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ERIN EDGERTON/THE DAILY PROGRESSVirginia wide receiver Joe Reed (2) celebrates his touchdown during the Orange Bowl against Florida on Monday at Hard Rock Stadium.

The Cavaliers walked off the field, disappointed.

Richmond came into Scott Stadium and whooped Virginia, exiting with a 37-20 triumph on Sept. 3, 2016.

The Cavaliers walked off the field, disappointed.

No. 9 Florida escaped Hard Rock Stadium, edging Virginia 36-28 on Dec. 30, 2019.

Virginia’s seniors ended their college football careers the same way they started: with a disappointing defeat. But those losses, and the years in between, tell the story of a program that’s come a long way.

The first loss of the seniors’ careers wasn’t just a loss, it was an embarrassment. Richmond, an FCS program, wasn’t even the best FCS team in Virginia that season, but the Spiders steamrolled the lowly Cavaliers.

In 2016, Cavaliers limped to a 2-10 mark in Bronco Mendenhall’s first season, including the season-opening loss to Richmond. The freshmen on that team, who are now seniors, were quickly humbled.

As the seniors prepare to clean out their lockers and move into the next stages of their lives, they’re leaving the Virginia football program in a much better place than when they found it.

After the 2-10 season in 2016, the Cavaliers finished 6-7 in 2017. Then Virginia went 8-5 with a Belk Bowl win in 2018. This season, the seniors became the first group to beat Virginia Tech since 2003. They also earned the program’s first ACC Coastal Division championship.

“I’m thankful to the senior class,” Mendenhall said. “Those that came, most of whom I didn’t select but honored their commitments when I came to the University of Virginia, that started with a 2-10 season and now find themselves on the verge and a great chance to have won the Orange Bowl and set a foundation, and I consider them a legacy class in terms of establishing what UVa football really is.”

The final loss of the seniors’ careers wasn’t just a loss, it was a competitive showing in the program’s first Orange Bowl appearance. Fans, alumni and recruits watched as the Cavaliers looked the part of a Top 25 football program. Virginia had chances in the second half to beat a Florida team that only fell to No. 1 LSU and No. 5 Georgia.

When Mendenhall came to Virginia and the 2019 seniors were freshmen, a disappointing loss came against decent FCS teams. With the group, now seniors in Mendenhall’s fourth year, disappointing losses come against top-10 teams in postseason play.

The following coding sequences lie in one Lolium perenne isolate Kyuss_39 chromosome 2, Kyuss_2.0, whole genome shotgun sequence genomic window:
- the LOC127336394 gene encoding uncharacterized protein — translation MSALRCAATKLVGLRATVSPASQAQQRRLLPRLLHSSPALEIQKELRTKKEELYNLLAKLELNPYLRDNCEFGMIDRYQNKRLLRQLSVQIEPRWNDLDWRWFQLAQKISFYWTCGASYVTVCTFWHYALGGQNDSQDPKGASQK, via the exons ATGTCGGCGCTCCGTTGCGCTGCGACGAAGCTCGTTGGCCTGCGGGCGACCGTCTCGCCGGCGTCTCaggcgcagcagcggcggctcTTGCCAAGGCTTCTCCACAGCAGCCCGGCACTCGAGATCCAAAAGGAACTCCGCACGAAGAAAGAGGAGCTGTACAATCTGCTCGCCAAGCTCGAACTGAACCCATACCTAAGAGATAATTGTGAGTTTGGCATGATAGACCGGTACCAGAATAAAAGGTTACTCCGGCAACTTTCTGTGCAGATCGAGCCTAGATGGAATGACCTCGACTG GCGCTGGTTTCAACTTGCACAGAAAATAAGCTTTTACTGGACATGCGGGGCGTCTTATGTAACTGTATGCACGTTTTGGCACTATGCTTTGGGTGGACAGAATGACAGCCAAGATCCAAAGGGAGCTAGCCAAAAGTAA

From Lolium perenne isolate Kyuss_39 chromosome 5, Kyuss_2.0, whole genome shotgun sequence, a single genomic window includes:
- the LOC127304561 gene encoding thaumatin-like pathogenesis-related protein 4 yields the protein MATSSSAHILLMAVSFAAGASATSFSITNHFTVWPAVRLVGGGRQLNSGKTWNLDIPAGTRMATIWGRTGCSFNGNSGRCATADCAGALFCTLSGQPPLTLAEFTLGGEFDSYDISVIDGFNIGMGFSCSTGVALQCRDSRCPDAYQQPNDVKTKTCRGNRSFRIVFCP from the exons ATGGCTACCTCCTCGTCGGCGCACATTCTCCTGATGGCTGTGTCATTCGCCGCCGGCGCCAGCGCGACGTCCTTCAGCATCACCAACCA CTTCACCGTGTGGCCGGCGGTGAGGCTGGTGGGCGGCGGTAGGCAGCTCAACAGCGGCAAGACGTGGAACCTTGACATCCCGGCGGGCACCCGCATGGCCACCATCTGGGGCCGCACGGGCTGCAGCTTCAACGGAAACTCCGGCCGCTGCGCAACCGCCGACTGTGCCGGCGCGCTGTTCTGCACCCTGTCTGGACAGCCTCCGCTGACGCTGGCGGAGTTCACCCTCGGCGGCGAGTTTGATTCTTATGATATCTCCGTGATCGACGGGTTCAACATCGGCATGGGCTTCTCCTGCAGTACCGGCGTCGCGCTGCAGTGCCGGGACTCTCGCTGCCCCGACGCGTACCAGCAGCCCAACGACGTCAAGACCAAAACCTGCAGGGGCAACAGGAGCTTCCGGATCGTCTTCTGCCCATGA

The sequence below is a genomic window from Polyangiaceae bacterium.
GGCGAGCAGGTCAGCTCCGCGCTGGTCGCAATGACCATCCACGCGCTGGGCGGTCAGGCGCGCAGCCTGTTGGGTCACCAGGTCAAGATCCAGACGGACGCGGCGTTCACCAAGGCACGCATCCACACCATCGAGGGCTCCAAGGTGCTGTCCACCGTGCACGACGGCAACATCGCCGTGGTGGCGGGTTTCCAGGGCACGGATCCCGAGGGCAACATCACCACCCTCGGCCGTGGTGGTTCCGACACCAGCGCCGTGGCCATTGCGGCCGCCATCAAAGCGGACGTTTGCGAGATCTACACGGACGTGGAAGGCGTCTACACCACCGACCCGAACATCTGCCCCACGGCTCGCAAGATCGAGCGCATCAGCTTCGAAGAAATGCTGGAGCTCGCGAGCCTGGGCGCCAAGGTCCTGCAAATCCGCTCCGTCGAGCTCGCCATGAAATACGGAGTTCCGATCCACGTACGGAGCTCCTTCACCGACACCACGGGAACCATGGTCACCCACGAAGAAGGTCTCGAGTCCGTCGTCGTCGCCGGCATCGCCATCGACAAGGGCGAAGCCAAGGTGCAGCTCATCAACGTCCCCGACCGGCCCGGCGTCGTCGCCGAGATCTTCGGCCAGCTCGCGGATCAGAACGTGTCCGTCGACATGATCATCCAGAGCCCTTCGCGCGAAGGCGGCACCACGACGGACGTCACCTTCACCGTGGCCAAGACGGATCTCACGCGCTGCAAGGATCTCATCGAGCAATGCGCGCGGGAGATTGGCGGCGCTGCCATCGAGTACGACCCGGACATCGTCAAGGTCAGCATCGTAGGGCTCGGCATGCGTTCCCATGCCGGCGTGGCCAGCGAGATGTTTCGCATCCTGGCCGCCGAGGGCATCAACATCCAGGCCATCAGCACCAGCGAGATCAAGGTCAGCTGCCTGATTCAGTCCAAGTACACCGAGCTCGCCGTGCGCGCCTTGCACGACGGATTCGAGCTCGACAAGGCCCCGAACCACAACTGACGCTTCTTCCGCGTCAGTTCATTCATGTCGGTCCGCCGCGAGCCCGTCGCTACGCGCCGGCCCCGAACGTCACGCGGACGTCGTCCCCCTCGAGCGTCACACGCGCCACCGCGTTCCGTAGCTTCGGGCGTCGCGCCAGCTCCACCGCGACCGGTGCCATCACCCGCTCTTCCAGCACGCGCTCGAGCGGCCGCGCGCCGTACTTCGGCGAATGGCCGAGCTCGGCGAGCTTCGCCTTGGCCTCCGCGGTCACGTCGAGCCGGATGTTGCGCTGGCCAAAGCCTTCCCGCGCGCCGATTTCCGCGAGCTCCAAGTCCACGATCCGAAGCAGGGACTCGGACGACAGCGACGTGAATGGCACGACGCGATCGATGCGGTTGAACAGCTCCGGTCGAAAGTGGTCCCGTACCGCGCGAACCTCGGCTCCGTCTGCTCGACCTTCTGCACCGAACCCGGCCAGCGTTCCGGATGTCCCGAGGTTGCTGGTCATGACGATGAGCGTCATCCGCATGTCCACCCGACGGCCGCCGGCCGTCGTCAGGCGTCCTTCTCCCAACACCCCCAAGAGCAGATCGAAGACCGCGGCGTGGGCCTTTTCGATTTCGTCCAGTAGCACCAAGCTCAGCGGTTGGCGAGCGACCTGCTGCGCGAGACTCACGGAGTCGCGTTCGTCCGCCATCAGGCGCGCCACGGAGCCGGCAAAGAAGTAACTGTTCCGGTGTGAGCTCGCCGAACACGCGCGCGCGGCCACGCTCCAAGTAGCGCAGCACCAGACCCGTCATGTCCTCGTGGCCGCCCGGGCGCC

“Those seniors taught us so much,” junior receiver Terrell Jana said. “I learned so much from those guys. What they’ve set and the kind of culture they’ve set has been steadfast. It’s the foundation of what we’ve done to get here.”

There’s clear growth within the program, and much of that can be assigned to the seniors. While Bryce Perkins came to Virginia as a redshirt junior, he led the offense the past two seasons. The Cavaliers wouldn’t be where they are without Perkins.

Hasise Dubois and Joe Reed were two of Perkins’ favorite targets, and their ability helped Virginia’s offense excel at the end of the season when the Cavaliers needed to keep winning to stay alive in the Coastal Division chase.

Other seniors, such as Bryce Hall, Eli Hanback and Jordan Mack helped carry the load defensively, both this season and in previous years.

The seniors on UVa’s roster are the reason the Cavaliers earned their spot in this year’s Orange Bowl. Their careers end with another defeat, but it’s a different kind of loss. It’s one dripping with pride.

Even with setbacks, the 2019 senior class achieved historic success. The Cavaliers’ seniors broke the Virginia Tech losing streak. They became the first UVa team to win the Coastal Division and play in an Orange Bowl.

They’ve set the foundation for years to come, and they’ll always hold a special place in Virginia’s football history. Losing stings just like it did back in the fall of 2016, but there’s a sense of accomplishment among this group that didn’t exist back then.

“It’s very sad,” Hanback said of losing the Orange Bowl. “I came in the locker room, had some tears. I’ll probably have more later. It’s been an honor and a blessing to have an opportunity to play here. I hope I left it better than I found it. I’ll be grateful for the rest of my life for the opportunity I had to play football here.”

Virginia’s seniors started their careers with a loss. Their careers ended with a loss. The first and last chapters of the book show losses, but the pages in between tell just one truth: Virginia’s 2019 seniors were winners.

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